|Born||November 27, 1829
Center Harbor, New Hampshire
|Allegiance||United States of America
|Service/branch||United States Army
|Years of service||1846 – 1849 and
1861 – 1865
American Civil War
|Awards||Brevet Brigadier General|
Chamberlain was born in Center Harbor, New Hampshire and soon afterward moved to Boston, where he spent most of his childhood. In 1844 at age 15, he left home without permission to go to Illinois. Two years later he was to join the Illinois Second Volunteer Regiment, then headed to Texas for the Mexican–American War. In San Antonio Chamberlain joined the regular army and became part of the First United States Dragoons. He fought at the Battle of Buena Vista and several other operations in the Mexican-American War. In 1849 he was found to be a deserter when he returned home to Boston to raise a family.
Samuel Chamberlain was also involved in some less savory aspects of the Texas/Mexico border disputes. Most notably, he rode with the infamous Glanton gang, under the command of John Glanton, and was involved in the taking of scalps under highly questionable circumstances to claim bounties from Mexican authorities for raiding Indians.
In the Civil War
During the Civil War, after being chief of staff to Brigadier General William W. Averell and Lieutenant Colonel of the 1st Massachusetts Volunteer Cavalry Regiment, Chamberlain commanded Camp Parole at Annapolis, Maryland for a time and also commanded the Fifth Massachusetts Volunteer Cavalry Regiment, an all African American unit, with the rank of colonel. He was wounded on six different occasions. On February 24, 1865, President Abraham Lincoln nominated Chamberlain for the award of the honorary grade of brevet brigadier general, U.S. Volunteers, to rank from February 24, 1865, and the U.S. Senate confirmed the award on March 3, 1865. Chamberlain was mustered out of the U.S.Volunteers on September 16, 1865.
After the war, Chamberlain was warden of state prisons in Massachusetts and Connecticut.
After settling in Massachusetts with his family, Chamberlain became well known for his charming paintings, which consist largely of landscapes and battle scenes concerning the Mexican-American war. A large collection is held at the San Jacinto Museum of History Paintings in San Antonio. Chamberlain is also the author of a harrowing account of his early adventures entitled My Confession: The Recollections of a Rogue. It was the primary source for author Cormac McCarthy's 1985 novel Blood Meridian.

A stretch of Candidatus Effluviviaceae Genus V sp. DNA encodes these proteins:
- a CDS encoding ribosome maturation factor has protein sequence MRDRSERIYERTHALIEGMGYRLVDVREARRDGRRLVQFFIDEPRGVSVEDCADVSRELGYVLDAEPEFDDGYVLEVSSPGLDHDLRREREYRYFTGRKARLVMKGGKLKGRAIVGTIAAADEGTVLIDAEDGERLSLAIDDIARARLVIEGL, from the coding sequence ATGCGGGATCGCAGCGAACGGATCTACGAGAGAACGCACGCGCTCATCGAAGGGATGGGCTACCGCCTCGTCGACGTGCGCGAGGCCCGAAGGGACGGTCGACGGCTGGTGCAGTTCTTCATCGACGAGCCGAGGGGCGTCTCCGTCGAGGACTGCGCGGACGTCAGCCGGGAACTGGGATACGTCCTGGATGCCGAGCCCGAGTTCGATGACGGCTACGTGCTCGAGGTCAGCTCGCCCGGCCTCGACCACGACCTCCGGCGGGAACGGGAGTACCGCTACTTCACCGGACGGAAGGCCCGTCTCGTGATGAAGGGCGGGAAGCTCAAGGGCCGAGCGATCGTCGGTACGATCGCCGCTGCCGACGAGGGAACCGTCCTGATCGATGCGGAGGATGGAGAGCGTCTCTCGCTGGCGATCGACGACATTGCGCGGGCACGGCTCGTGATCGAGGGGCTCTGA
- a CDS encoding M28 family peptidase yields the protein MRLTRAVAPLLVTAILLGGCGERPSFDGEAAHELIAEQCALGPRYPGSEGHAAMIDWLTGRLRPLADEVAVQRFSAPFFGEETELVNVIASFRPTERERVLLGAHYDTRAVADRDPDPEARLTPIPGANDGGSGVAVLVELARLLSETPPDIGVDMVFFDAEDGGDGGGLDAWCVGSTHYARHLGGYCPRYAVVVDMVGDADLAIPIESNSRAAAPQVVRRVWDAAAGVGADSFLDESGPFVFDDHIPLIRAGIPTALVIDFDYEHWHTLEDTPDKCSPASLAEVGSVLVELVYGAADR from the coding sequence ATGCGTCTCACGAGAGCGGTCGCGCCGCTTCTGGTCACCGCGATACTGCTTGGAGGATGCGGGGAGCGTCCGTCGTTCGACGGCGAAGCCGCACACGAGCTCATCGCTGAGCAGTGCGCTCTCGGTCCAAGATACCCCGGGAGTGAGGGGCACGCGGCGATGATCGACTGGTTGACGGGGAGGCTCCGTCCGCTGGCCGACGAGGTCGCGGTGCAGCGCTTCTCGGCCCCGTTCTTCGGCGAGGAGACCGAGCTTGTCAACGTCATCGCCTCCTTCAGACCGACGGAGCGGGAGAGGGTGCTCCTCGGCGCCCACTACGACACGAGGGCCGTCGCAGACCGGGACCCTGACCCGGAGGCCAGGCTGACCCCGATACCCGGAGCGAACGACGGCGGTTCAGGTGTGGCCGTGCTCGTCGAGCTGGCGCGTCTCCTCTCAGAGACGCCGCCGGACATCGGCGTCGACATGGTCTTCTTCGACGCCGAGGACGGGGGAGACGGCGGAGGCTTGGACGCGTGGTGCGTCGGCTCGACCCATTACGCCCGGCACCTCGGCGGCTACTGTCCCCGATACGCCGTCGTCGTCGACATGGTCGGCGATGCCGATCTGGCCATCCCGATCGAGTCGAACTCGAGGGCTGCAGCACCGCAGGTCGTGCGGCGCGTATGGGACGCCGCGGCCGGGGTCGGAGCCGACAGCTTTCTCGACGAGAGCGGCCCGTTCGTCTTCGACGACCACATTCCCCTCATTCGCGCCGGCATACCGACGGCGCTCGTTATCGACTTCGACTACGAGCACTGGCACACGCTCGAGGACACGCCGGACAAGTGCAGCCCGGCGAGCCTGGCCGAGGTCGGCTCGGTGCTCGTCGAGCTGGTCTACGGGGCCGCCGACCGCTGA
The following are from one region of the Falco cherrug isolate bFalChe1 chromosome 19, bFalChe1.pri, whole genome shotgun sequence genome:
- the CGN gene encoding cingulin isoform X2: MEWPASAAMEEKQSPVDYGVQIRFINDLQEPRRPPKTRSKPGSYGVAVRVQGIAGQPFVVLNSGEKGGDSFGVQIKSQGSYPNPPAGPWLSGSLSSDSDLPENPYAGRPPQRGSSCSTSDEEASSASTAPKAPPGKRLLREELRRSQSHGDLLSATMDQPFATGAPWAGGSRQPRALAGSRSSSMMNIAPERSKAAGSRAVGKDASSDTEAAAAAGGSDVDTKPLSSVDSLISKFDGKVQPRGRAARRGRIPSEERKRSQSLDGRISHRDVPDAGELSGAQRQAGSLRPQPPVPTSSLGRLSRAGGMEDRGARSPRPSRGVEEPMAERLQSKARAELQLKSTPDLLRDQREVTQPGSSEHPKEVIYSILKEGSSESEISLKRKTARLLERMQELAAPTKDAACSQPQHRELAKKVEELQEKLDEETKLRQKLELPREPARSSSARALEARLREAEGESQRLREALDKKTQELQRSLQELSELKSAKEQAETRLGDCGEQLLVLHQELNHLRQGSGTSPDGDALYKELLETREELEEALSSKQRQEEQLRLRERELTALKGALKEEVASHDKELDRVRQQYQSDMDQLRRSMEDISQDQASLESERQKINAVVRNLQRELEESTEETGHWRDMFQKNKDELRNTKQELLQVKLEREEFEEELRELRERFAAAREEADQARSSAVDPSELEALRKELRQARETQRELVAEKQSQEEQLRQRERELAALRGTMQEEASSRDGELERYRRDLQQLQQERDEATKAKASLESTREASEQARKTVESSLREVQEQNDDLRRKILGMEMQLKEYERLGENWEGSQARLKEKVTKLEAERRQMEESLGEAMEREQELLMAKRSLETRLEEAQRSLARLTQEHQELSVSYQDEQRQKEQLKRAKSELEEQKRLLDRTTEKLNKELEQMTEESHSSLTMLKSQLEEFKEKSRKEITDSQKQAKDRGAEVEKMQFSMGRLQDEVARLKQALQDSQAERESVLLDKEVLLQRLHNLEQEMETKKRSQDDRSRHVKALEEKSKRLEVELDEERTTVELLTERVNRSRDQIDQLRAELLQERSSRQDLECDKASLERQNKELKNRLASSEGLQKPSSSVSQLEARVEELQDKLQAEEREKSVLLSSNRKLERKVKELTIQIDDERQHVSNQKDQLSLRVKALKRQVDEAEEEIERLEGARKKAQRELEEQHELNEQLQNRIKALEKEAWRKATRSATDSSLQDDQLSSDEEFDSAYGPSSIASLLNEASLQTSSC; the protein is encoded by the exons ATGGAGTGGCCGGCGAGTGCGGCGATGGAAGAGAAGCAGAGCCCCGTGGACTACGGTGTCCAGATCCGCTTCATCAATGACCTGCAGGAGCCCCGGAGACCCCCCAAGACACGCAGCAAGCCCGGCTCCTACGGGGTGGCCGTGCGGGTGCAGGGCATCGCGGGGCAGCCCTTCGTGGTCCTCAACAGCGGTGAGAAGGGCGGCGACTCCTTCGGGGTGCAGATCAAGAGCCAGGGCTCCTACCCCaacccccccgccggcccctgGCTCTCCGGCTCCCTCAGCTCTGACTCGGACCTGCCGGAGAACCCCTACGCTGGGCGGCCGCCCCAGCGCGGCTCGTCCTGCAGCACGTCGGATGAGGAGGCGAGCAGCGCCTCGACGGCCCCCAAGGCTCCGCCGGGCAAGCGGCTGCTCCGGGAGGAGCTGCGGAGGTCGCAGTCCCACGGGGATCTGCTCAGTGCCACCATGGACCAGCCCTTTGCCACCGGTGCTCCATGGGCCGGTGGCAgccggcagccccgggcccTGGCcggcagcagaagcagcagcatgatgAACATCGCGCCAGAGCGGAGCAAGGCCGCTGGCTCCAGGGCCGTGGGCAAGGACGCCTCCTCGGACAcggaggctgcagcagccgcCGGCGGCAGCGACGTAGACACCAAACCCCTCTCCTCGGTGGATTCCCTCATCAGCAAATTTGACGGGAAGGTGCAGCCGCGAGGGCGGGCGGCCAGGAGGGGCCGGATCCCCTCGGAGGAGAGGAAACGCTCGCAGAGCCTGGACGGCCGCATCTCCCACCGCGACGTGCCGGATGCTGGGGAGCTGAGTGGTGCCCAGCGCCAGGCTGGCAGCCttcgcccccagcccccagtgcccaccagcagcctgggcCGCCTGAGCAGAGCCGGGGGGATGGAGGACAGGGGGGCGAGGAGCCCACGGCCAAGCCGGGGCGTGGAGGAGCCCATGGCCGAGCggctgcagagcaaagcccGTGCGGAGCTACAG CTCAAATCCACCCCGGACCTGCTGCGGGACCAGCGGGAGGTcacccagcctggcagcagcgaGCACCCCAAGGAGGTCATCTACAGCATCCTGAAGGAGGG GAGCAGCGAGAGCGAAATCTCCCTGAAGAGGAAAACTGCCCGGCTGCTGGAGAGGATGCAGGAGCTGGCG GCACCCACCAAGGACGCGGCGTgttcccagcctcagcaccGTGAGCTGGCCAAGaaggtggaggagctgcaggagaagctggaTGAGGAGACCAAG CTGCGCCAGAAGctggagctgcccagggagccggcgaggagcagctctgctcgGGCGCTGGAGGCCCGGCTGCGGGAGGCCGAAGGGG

Chamberlain died on November 10, 1908 in Worcester, Massachusetts.
- Eicher, John H. and Eicher, David J., Civil War High Commands, p. 169. Stanford University Press, Stanford, CA, 2001. ISBN 0-8047-3641-3.
- Eicher and Eicher, 2001, p. 742
- Eicher and Eicher, 2001, p. 169
- Hunt, Roger D. and Brown, Jack R., Brevet Brigadier Generals in Blue, p. 206. Gaithersburg, MD: Olde Soldier Books, Inc., 1990. ISBN 1-56013-002-4.
- Chamberlain, Samuel E.: "My Confession: Recollections of a Rogue"; ed. WH Goetzmann. Grimes, William
- Eicher, John H. and Eicher, David J., Civil War High Commands. Stanford University Press, Stanford, CA, 2001. ISBN 0-8047-3641-3.
- Goetzmann, William H.: "Sam Chamberlain's Mexican War: The San Jacinto Museum of History Paintings"
- "William H. Goetzmann, Pulitzer-Winning Historian, Dies at 80", The New York Times, September 11, 2010. Retrieved 2010-09-12.
- Hunt, Roger D. and Brown, Jack R., Brevet Brigadier Generals in Blue. Gaithersburg, MD: Olde Soldier Books, Inc., 1990. ISBN 1-56013-002-4.
Hanging of the San Patricios
The Great Western as Landlady, a portrait of Sarah A. Bowman
Sam in his old age, recalling the Mexican War
|Wikimedia Commons has media related to Samuel Chamberlain.|
- Images of the U.S.-Mexican War — Sam Chamberlain's Mexican War Watercolor Paintings
- Samuel E. Chamberlain's My Confession from Texas State Historical Association
- part 1 of Chamberlain's account .pp.68–91
- Part 2 of Chamberlain's account .pp.52–74
- Part 3 of Chamberlain's account .pp.64–83; epilogue.p.86
- .p.9-10 Letters written by Chamberlain